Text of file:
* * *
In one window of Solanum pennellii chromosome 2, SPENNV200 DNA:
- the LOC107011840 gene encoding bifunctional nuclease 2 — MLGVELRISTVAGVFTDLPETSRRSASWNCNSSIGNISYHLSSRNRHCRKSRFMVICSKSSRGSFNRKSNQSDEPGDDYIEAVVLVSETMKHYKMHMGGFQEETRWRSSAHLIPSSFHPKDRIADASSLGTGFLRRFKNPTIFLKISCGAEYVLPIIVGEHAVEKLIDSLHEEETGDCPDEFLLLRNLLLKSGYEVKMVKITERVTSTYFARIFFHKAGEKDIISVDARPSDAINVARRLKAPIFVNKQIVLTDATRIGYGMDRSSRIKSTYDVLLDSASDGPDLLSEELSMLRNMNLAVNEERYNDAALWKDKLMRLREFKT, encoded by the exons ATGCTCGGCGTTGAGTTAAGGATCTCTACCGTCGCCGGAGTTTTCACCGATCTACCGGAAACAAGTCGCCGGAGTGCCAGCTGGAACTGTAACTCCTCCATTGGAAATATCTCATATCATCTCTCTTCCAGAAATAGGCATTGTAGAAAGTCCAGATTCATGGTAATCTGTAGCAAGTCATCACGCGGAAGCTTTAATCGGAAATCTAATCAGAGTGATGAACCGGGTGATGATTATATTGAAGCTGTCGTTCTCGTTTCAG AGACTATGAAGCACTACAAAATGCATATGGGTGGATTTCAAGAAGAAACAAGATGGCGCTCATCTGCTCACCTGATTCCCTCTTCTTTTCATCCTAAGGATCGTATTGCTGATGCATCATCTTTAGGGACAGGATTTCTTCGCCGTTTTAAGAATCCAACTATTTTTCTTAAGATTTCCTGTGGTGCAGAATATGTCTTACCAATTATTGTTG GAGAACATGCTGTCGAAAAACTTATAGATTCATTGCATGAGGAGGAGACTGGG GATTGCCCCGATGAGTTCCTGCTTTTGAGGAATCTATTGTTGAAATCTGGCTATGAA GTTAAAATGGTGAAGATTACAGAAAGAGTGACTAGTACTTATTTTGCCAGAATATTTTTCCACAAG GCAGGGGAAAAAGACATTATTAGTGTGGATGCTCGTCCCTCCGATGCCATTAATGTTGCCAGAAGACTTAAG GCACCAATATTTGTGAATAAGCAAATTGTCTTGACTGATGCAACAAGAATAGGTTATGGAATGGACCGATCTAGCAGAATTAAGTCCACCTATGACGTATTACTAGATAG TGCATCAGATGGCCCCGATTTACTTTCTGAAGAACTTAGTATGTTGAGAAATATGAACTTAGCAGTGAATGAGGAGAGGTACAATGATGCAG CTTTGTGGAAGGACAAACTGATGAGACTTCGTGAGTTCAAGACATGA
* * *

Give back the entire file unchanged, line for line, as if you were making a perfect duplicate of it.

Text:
In one window of Solanum pennellii chromosome 2, SPENNV200 DNA:
- the LOC107011840 gene encoding bifunctional nuclease 2 — MLGVELRISTVAGVFTDLPETSRRSASWNCNSSIGNISYHLSSRNRHCRKSRFMVICSKSSRGSFNRKSNQSDEPGDDYIEAVVLVSETMKHYKMHMGGFQEETRWRSSAHLIPSSFHPKDRIADASSLGTGFLRRFKNPTIFLKISCGAEYVLPIIVGEHAVEKLIDSLHEEETGDCPDEFLLLRNLLLKSGYEVKMVKITERVTSTYFARIFFHKAGEKDIISVDARPSDAINVARRLKAPIFVNKQIVLTDATRIGYGMDRSSRIKSTYDVLLDSASDGPDLLSEELSMLRNMNLAVNEERYNDAALWKDKLMRLREFKT, encoded by the exons ATGCTCGGCGTTGAGTTAAGGATCTCTACCGTCGCCGGAGTTTTCACCGATCTACCGGAAACAAGTCGCCGGAGTGCCAGCTGGAACTGTAACTCCTCCATTGGAAATATCTCATATCATCTCTCTTCCAGAAATAGGCATTGTAGAAAGTCCAGATTCATGGTAATCTGTAGCAAGTCATCACGCGGAAGCTTTAATCGGAAATCTAATCAGAGTGATGAACCGGGTGATGATTATATTGAAGCTGTCGTTCTCGTTTCAG AGACTATGAAGCACTACAAAATGCATATGGGTGGATTTCAAGAAGAAACAAGATGGCGCTCATCTGCTCACCTGATTCCCTCTTCTTTTCATCCTAAGGATCGTATTGCTGATGCATCATCTTTAGGGACAGGATTTCTTCGCCGTTTTAAGAATCCAACTATTTTTCTTAAGATTTCCTGTGGTGCAGAATATGTCTTACCAATTATTGTTG GAGAACATGCTGTCGAAAAACTTATAGATTCATTGCATGAGGAGGAGACTGGG GATTGCCCCGATGAGTTCCTGCTTTTGAGGAATCTATTGTTGAAATCTGGCTATGAA GTTAAAATGGTGAAGATTACAGAAAGAGTGACTAGTACTTATTTTGCCAGAATATTTTTCCACAAG GCAGGGGAAAAAGACATTATTAGTGTGGATGCTCGTCCCTCCGATGCCATTAATGTTGCCAGAAGACTTAAG GCACCAATATTTGTGAATAAGCAAATTGTCTTGACTGATGCAACAAGAATAGGTTATGGAATGGACCGATCTAGCAGAATTAAGTCCACCTATGACGTATTACTAGATAG TGCATCAGATGGCCCCGATTTACTTTCTGAAGAACTTAGTATGTTGAGAAATATGAACTTAGCAGTGAATGAGGAGAGGTACAATGATGCAG CTTTGTGGAAGGACAAACTGATGAGACTTCGTGAGTTCAAGACATGA